With Daft Punk nominated in the record and album of the year categories, the Grammys have a chance to make history and begin to correct decades of misunderstanding and under-representing electronic music genre on Sunday. Throughout the award’s 56-year history, it has struggled in acknowledging, appreciating and even understanding electronic dance music.
Let’s start by going all the way back to the year the Grammys first introduced a dance music category … in 1998 … a whole 28 years after the iconic electronic band Kraftwerk formed.
After Daft Punk lost in the best dance category in 1998 and 1999 (to Madonna), the Grammys had some of its most embarrassing years. In 2000, Cher won for “Believe” (up against Gloria Estefan, Fatboy Slim, Jennifer Lopez and Donna Summer) and in 2001 Baha Men took home the best dance Grammy for “Who Let the Dogs Out?” (seriously).
Let that sink in.
Basically, from 1999 to 2011, the Grammys were extremely confused as to what the difference is between a pop and a dance recording (with a few exceptional winners like Dirty Vegas in 2003, The Chemical Brothers in 2006 and Daft Punk in 2009). A majority of winners during this time were artists like Justin Timberlake, Cher and Britney Spears. Now, you might argue that the lines between the two genres are pretty blurred or that the definition of EDM has only recently been made clear, but at the arguable height of mainstream electronica appreciation, 2010-2011, the winners were Lady Gaga and Rihanna, with an all-pop nominee list…
I need to mention here to emphasize my point: Justin Timberlake won best dance recording in 2007 against Depeche Mode and then again in 2008 against Justice. Edgard Varèse is rolling in his grave.
Sure, you can dance to songs by pop artists, but they already have a category or two. As of this year pop has: best pop solo performance, best pop duo/group performance, best pop instrumental album and best pop vocal album. Three years ago, there were seven categories in the pop field. Compared to the two categories for dance/electronica, with the best dance/electronica album award not being added until 2005.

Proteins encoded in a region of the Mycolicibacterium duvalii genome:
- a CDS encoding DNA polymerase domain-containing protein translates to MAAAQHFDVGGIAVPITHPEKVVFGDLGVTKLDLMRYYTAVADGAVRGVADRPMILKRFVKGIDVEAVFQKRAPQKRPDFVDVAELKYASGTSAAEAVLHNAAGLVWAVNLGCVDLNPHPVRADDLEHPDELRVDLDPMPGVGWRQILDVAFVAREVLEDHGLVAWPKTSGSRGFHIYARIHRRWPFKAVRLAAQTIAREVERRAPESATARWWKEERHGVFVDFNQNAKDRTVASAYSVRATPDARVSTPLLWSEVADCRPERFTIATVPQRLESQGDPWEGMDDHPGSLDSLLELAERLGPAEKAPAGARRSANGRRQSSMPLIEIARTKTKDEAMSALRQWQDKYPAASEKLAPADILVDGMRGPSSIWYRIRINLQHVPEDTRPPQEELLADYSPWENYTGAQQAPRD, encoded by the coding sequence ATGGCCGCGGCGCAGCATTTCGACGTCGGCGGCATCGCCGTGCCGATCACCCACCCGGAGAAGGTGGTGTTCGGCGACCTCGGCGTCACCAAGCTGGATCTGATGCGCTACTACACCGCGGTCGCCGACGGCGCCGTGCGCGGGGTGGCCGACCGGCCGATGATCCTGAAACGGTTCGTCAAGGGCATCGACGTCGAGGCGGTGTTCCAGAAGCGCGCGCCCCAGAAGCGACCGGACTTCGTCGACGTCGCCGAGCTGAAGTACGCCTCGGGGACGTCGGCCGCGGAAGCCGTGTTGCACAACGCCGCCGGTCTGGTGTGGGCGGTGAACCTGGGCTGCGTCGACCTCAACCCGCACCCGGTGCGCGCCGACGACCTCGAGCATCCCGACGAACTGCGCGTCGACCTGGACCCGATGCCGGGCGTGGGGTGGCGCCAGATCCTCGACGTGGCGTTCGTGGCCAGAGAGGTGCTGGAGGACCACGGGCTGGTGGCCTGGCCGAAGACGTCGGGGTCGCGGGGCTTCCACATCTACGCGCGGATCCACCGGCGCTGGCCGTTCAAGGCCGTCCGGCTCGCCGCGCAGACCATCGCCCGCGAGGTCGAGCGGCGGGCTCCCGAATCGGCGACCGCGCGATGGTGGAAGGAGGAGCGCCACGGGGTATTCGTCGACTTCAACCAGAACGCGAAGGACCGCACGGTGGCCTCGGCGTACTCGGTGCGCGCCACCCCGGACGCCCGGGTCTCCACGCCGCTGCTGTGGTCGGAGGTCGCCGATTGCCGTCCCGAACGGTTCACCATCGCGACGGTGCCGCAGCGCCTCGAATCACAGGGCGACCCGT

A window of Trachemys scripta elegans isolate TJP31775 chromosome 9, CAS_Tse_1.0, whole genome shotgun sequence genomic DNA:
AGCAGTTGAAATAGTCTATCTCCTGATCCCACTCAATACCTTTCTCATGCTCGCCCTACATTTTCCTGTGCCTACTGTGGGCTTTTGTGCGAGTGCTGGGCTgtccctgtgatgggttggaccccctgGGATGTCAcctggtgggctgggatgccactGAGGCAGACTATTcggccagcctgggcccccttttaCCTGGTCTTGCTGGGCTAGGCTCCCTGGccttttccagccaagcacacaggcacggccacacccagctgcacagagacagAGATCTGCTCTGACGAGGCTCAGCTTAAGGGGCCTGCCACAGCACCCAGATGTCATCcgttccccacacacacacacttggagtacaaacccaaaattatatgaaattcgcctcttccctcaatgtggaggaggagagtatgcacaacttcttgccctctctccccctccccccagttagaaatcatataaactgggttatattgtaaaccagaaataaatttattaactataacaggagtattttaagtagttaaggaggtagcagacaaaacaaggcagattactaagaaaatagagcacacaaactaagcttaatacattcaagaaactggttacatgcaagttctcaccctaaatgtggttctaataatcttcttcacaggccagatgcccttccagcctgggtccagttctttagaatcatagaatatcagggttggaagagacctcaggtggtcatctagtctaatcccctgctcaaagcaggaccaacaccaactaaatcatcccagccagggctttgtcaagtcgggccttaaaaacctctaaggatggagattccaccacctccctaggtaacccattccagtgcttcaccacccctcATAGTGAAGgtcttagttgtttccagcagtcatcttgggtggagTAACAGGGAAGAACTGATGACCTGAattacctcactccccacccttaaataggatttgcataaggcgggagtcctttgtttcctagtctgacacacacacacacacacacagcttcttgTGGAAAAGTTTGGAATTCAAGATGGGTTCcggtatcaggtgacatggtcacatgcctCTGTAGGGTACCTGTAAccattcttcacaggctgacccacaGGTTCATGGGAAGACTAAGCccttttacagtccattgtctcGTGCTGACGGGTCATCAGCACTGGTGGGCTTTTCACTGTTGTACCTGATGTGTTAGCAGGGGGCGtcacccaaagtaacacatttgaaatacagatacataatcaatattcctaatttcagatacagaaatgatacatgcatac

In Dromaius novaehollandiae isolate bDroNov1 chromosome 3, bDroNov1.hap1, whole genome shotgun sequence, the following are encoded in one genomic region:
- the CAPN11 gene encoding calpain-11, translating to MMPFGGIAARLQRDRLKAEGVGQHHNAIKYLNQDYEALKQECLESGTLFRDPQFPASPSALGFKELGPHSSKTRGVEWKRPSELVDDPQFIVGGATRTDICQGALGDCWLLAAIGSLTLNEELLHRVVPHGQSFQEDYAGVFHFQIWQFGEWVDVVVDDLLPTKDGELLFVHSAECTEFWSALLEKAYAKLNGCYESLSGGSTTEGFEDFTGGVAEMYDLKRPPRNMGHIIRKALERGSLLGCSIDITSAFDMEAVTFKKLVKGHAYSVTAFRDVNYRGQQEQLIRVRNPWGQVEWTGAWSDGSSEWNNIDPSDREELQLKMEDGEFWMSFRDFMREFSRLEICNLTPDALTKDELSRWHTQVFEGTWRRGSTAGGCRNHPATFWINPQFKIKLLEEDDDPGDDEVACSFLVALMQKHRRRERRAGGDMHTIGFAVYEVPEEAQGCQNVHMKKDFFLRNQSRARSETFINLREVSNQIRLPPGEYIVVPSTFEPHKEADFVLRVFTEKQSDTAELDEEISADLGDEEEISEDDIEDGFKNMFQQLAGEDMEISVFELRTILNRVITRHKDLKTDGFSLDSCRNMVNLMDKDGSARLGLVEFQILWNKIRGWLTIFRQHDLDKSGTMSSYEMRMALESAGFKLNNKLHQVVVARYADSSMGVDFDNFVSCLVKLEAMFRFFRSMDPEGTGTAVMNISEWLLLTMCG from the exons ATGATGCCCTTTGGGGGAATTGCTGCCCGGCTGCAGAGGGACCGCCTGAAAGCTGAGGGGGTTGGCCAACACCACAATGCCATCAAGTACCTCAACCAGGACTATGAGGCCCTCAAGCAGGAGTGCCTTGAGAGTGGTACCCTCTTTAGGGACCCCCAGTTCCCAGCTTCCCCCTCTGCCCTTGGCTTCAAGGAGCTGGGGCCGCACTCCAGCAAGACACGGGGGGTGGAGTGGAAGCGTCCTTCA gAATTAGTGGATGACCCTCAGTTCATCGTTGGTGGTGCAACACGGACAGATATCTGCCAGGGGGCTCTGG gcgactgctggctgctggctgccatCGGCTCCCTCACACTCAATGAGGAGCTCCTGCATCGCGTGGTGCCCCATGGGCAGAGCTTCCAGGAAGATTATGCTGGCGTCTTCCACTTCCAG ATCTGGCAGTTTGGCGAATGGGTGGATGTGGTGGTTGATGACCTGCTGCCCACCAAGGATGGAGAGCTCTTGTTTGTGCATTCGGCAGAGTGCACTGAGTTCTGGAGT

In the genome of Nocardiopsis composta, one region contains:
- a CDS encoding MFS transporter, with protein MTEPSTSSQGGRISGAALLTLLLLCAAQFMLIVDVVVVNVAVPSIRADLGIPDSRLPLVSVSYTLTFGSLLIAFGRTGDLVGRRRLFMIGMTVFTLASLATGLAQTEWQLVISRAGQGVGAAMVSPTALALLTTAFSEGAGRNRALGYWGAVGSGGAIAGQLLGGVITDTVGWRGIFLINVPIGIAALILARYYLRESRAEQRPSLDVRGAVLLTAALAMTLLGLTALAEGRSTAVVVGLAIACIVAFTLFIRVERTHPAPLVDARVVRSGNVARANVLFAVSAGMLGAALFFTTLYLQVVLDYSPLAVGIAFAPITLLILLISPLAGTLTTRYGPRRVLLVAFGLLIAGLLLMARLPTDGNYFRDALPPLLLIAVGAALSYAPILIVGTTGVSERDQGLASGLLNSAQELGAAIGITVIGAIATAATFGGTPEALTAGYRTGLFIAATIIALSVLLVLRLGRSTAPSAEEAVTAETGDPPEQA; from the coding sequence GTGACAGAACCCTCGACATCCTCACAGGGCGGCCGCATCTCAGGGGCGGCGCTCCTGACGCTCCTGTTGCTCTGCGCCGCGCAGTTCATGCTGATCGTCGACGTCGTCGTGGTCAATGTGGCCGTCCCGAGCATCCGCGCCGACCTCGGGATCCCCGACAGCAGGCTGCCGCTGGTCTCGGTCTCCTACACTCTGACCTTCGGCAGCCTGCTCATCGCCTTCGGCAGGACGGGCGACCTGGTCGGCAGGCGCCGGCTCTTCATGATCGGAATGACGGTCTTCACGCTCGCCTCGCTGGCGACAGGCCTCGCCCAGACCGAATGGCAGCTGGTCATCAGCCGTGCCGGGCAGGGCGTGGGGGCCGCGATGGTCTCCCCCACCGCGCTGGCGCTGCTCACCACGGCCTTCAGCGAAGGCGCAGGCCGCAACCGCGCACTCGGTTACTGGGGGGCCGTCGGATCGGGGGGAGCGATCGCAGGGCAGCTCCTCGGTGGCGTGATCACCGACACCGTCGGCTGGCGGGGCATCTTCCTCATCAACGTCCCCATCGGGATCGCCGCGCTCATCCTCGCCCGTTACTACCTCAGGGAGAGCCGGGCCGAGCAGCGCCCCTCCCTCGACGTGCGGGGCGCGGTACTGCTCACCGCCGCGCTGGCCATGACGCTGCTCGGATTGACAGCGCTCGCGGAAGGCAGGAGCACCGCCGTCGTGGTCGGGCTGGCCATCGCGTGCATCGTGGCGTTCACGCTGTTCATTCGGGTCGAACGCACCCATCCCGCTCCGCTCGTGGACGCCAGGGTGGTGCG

There are currently five categories for Christian/gospel music, six for American roots (bluegrass, folk, Americana, etc) and eight in the classical music field. (But at least EDM is better off than poor alternative music, which only has one category.)
Everyone threw a huge fit in 2012 when Skrillex took home three Grammys because either you knew who he was and that’s not dubstep or you didn’t and what’s dubstep? But no matter what you think of Skrillex as an artist, his wins marked a turning point in the Grammys’ EDM knowledge. Electronic artists were finally nominated in the categories for dance music.
Skrillex took home both dance categories again in 2013. The problem: The Grammys decided not to even televise Skrillex winning. But 2013 marked the first time where the nominees did not include a single pop artist.
So that leaves us with Sunday’s Grammys Awards, where for the first time ever there’s an EDM act nominated for the record of the year and album of the year awards: electro-lords Daft Punk. If they win either, it’ll be the first time, in the history of the Grammys. The track record for the Grammys’ voters doesn’t look good, but maybe, just maybe, 2014 will mark the year that electronic music clicks at the award show.
The holy trinity will officially leave this world behind come March. Since Swedish House Mafia parted ways in March of 2013, the heartbreaking void where the three modern day rock stars once stood together has not been filled. Closing out last year’s Ultra Music Festival, the world said goodbye to The Mafia, who left behind a legacy much larger than life. However, closure for fans is just around the corner: Swedish House Mafia has announced that their documentary Leave This World Behind
will premiere in March at this year’s SXSW in Austin.
In October of 2013, just as it seemed the dust had been settled, a trailer for the tell-all documentary of the trio’s journey through unfathomable super-stardom surfaced. Arousing rumors, excitement, and nostalgia all at once, Clip One
brought back a rush of emotion for fans all over the world. The trailer brings goosebumps as “One” accentuates footage of the rock star lifestyle, and takes a turn for the somber as footage captures the three best friends being torn to pieces by the very same lifestyle. A sadly sweet composition of ”Leave This World Behind” plays as Ultra’s main stage fireworks burst into Miami’s night sky, and Swedish House Mafia says goodbye.
Taking to their twitter to announce the premiere of the full documentary at SXSW, the Mafia will return for a brief moment as fans will have the opportunity at an inside look at their convoluted, breathtaking, grand climb to the top. Behind all the glamour and fame, Swedish House Mafia has a story to tell: come March, we will be eagerly ready to see how it all unfolded.